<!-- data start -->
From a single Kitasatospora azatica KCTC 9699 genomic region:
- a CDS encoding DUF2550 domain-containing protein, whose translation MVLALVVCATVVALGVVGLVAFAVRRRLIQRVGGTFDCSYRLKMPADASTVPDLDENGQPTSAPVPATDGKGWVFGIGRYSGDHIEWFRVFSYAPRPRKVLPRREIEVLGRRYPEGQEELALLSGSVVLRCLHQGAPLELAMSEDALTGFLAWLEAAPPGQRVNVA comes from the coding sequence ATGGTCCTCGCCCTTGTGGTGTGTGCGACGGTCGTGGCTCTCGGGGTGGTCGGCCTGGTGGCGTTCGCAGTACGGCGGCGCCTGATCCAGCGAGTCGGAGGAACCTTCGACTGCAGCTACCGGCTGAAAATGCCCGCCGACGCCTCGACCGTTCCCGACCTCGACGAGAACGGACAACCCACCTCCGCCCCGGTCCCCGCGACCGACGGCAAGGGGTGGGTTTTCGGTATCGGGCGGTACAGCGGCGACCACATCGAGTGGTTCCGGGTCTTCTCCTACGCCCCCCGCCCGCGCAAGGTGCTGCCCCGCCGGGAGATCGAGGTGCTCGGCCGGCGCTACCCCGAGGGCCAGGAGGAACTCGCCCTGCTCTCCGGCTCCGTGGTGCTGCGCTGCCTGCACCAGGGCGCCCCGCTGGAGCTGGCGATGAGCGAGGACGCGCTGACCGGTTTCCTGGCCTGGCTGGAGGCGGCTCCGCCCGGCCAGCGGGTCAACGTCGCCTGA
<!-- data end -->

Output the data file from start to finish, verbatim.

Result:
From a single Kitasatospora azatica KCTC 9699 genomic region:
- a CDS encoding DUF2550 domain-containing protein, whose translation MVLALVVCATVVALGVVGLVAFAVRRRLIQRVGGTFDCSYRLKMPADASTVPDLDENGQPTSAPVPATDGKGWVFGIGRYSGDHIEWFRVFSYAPRPRKVLPRREIEVLGRRYPEGQEELALLSGSVVLRCLHQGAPLELAMSEDALTGFLAWLEAAPPGQRVNVA comes from the coding sequence ATGGTCCTCGCCCTTGTGGTGTGTGCGACGGTCGTGGCTCTCGGGGTGGTCGGCCTGGTGGCGTTCGCAGTACGGCGGCGCCTGATCCAGCGAGTCGGAGGAACCTTCGACTGCAGCTACCGGCTGAAAATGCCCGCCGACGCCTCGACCGTTCCCGACCTCGACGAGAACGGACAACCCACCTCCGCCCCGGTCCCCGCGACCGACGGCAAGGGGTGGGTTTTCGGTATCGGGCGGTACAGCGGCGACCACATCGAGTGGTTCCGGGTCTTCTCCTACGCCCCCCGCCCGCGCAAGGTGCTGCCCCGCCGGGAGATCGAGGTGCTCGGCCGGCGCTACCCCGAGGGCCAGGAGGAACTCGCCCTGCTCTCCGGCTCCGTGGTGCTGCGCTGCCTGCACCAGGGCGCCCCGCTGGAGCTGGCGATGAGCGAGGACGCGCTGACCGGTTTCCTGGCCTGGCTGGAGGCGGCTCCGCCCGGCCAGCGGGTCAACGTCGCCTGA